This week most of Southern California woke to the news that it's time to conserve water by cutting shower time with a heed from Gov. Jerry Brown that this drought is "real" as he called citizens to voluntarily "avoid flushing toilets unnecessarily and to turn off the tap while shaving."
For farmers in the Central Valley, the nation's top agricultural producers at $44.7 billion, a similar dire warning was issued to begin planning and revising their production. Lost revenue in 2014 from farming and other related businesses such as trucking and processing are expected to be at least $5 billion.
This is Gov. Brown's second major water crisis. The 1976-77 drought was one of the worst in California history. Brown created a blue-ribbon commission that in 1978 recommended necessary changes to the state's water laws. It's overall conclusion? Immediate change on groundwater use and the need to create more storage opportunities. Its dire warning? "Now that the two dry years are past, we must not allow the abundant water supplies of 1978 to lull us into a false sense of security."
Lulled we were. The warning bells of yesterday's water crisis tolled but few heard. Officials say 2013 was the state's driest calendar year since records started being kept. Unlike the last drought, we will likely not be saved with April showers allowing us to avoid the inevitable hard infrastructure choices put off for too long.
California doesn't have a water resource problem — it has a water plumbing and storage problem. Compounded with questionable public policy choices the situation has become an unfortunate game of water roulette. The solutions are pretty simple: more storage and the plumbing to access it.
We saw three consecutive governors push hard for annual budget reserves — a rainy day fund — to balance out the lean years and provide fiscal stability in an erratic economy.
A similar concept of saving water for the lean dry years by providing enough underground storage facilities to capture our ample rain years with sufficient and strategic storage facilities has been absent as a similar government mantra.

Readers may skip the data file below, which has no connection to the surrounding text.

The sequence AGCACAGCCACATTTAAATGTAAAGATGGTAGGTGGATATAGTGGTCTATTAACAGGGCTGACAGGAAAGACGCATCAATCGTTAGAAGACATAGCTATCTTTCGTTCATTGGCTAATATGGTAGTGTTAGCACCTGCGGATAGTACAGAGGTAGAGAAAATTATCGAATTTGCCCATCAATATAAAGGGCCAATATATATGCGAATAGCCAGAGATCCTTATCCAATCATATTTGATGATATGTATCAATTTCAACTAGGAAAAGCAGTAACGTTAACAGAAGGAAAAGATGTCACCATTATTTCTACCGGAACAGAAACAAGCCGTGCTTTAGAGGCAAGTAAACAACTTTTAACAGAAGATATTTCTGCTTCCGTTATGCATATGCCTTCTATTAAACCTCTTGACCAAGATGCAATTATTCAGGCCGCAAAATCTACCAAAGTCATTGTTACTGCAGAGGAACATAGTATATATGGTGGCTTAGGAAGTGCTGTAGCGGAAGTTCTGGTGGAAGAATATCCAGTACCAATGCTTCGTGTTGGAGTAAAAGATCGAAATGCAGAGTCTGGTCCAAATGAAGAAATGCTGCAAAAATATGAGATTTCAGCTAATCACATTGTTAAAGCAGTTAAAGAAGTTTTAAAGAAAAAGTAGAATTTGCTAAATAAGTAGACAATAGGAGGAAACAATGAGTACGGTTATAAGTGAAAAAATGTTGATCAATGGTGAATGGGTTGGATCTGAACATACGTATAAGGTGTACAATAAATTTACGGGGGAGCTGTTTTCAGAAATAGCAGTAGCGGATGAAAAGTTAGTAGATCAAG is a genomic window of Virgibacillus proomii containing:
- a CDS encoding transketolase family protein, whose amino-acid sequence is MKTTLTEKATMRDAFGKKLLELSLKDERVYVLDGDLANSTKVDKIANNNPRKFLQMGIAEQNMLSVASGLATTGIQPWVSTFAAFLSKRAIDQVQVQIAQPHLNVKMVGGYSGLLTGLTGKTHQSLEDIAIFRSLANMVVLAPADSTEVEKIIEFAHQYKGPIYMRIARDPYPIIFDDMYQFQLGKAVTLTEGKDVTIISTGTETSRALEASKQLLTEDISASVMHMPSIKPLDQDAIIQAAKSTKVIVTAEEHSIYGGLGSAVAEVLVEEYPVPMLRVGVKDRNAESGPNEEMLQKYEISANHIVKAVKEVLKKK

We lack water-storage facilities, yet we have seen an explosive growth in prison expansion, high-speed rail and other state construction projects over the nearly 40 years since the last drought.
I offer four suggestions:
-- Fix the regulations and keep it simple. Kern and Tulare counties can store 4 million to 5 million acre-feet more of water in the ground. That is a body of water about the size of Lake Shasta in Northern California. Unfortunately, Sacramento-San Joaquin River Delta environmental restrictions are throttling water supplies that could go south in normal and wet years.
-- Make the delta tunnel bigger to accommodate everybody. The proposed tunnel through the delta is so small and expensive that the costs and benefits will only be affordable for the cities, but more importantly will not likely allow excess water on wet years to make it to underground facilities in the south. Make it bigger and couple it to water-storage facilities based on banking deals, which move water more efficiently.
-- Create storage and conveyance in strategic locations. Water banking in groundwater aquifers has increased storage in recent years, but not nearly as much as was called for in 1978. There also is a strong need to build more surface storage north and south of the delta and conveyance systems to maximize the ability to move the water from its place of origin to the destination needed. This would allow better utilization of underground banks throughout the year.
-- All water users pay. Whether water is used or diverted by farmers, cities or by environmental advocates, all should pay for its use. Dollars collected should be tied to final allocation or diversions with cash moved to defray the cost of tunnels moving water more efficiently and in greater quantities.
Today, with the worst drought in 136 years before us, a blue-ribbon commission report sits on a shelf. That commission gave us answers written but untried and bold proposals that lacked courageous action by the Legislature.
Today Gov. Brown can simply reach into that old playbook and implement, with the help of the Legislature, the changes to help Californians avert an economic disaster. Extraordinary times call for extraordinary measures — no better time than the present.
Dean Florez is past state Senate majority leader and past Assembly Water Committee chairman, representing the Central Valley. He is president of the 20 Million Minds Foundation.